Working on developing your listening skills
Hey there. We are back with another episode of the Art of Business English. This week we are wrapping up our 3-part mini-series into improving your listening skills. Today we are going to share with you some practical skills on how you, as an English language learner can improve your understanding of real native speakers.
Watch the episode here
Where does listening fit into the four skills?
Where does listening fit in with the 4 skills?
Basically, we operate in a language environment in 4 ways. Input: reading/listening and output speaking/writing. Listening is an input skill. This helps you receive the language.
Listening through immersion?
There seem to be at least two common schools (no pun intended) on the subject of language acquisition. One suggests focusing efforts on developing your skills effectively one skill at a time. The other is that you should integrate skills together. I subscribe to the second.
Without diving into details. My thinking, based on my experience is like this: If I was in a foreign country. I’d have to quickly assimilate the language to operate effectively. This usually means surrounding yourself with the language without much support from your native language.
This means I don’t have the luxury of focusing on a skill at a time. So, without overwhelming the student, the more we can surround them with English the more effective their learning will be. You will find “conclusive” evidence on either side of the argument I believe.
So here’s the funny thing: whether I give you instruction to read a short piece of material and make notes of unfamiliar words, or recognise key pre-determined vocabulary or write a short email… you’re listening to instructions and probably receiving verbal feedback. i.e. listening.
This is a podcast proposing effective ways for learners to improve their listening skills. I have 3.
This is a traditional and effective method. I’ve advocated watching video material with subtitles in the past. This would allow you to adopt the language through Reading AND listening. But here’s thing. We’re automatically lazy as a species. We’ll find the shortest route to get to a result. And this probably means watching the movie but reading the subtitles. It’s common sense. The problem is that you will watch the movie, understand it. But not hear it.
So here’s the advice. Watch it twice. Boring. But effective. Because this time you will have received the context of the video material. You may have read vocabulary you were not previously familiar with. Now you can focus on listening more effectively.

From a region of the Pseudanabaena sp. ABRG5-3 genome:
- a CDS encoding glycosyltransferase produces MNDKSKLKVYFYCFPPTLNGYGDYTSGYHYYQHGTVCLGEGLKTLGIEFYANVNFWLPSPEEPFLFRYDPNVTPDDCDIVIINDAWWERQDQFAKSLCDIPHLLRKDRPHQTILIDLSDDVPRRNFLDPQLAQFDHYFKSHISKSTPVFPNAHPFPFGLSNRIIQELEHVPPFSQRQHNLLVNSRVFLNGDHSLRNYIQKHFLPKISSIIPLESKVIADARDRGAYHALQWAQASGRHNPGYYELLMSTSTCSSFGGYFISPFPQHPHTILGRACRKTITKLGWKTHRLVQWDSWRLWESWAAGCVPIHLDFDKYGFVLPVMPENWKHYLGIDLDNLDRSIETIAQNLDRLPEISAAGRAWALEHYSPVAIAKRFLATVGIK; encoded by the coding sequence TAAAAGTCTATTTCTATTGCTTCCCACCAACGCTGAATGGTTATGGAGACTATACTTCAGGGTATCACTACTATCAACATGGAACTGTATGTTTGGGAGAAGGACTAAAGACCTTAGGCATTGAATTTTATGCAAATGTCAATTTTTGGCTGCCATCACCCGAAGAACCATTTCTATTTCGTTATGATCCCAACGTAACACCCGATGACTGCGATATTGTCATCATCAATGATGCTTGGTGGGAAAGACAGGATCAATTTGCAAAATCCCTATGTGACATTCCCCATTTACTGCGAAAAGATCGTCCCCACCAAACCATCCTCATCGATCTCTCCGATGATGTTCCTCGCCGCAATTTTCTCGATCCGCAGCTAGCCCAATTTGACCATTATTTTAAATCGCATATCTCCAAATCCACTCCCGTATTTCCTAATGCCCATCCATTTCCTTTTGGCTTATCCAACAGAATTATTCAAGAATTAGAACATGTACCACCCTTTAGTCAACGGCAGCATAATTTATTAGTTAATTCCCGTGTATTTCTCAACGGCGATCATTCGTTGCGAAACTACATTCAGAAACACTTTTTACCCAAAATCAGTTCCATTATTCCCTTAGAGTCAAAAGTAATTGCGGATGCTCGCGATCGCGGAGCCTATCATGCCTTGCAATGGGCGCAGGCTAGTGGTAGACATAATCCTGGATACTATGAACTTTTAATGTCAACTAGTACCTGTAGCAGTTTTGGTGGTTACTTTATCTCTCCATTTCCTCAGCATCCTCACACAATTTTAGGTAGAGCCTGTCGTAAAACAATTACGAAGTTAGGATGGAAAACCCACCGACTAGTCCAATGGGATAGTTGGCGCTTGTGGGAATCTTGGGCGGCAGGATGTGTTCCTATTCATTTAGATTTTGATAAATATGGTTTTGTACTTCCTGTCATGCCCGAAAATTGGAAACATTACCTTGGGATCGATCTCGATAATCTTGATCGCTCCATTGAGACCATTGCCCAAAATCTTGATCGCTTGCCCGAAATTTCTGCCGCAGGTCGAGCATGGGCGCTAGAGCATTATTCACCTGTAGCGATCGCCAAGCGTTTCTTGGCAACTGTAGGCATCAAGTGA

Now that we know some of the reasons why people may hide their feelings from their boss or work colleagues, let’s look at the next part of the episode.
2) Read and listen
Similar to the technique above but now we’re introducing a third element. Reading. Reading gives us opportunities to identify vocabulary, phrases, language and sentence structure. Good quality input in other words. Reading is one of the fastest ways to improve your English language, especially if you choose books that have been adapted into movies. When you watch a movie and read a book, you are able to understand the story and get to know the characters. You'll also enjoy every minute of study time, allowing you to focus on learning the language.
The point is to receive complete good quality input. With this context literally in mind, you will subconsciously be looking & listening out for the context you read and recognising pieces of English you read. So you will be more attentive and receptive.
3) Empathetic listening.
A third technique involves practical advice everyone should be using, including native business English speakers. It’s called. It's sometimes referred as active listening. Empathetic listening is more specific however. Properly applied, it includes a second skill: speaking. It's a technique whereby you repeat some of what you heard back to the person. It shows interest but also compels you to listen carefully. You want opportunities to process what you think the person said. You understand by repeating a form of what they communicated back to them. A business example:
Person A: I had to present the report but I wasn't ready and spent the whole morning preparing.
Person B: So you mean for this report, you spent the morning preparing instead of doing your regular work?
Empathy is not sympathy. Whereas sympathy is "feeling for someone," empathy is "feeling as someone."
Listening is one of the most important communicative skills you can have. Try adopting some of my tips to improve your listening skills, it will make your life much easier and you will learn English a lot faster.
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Till next week.
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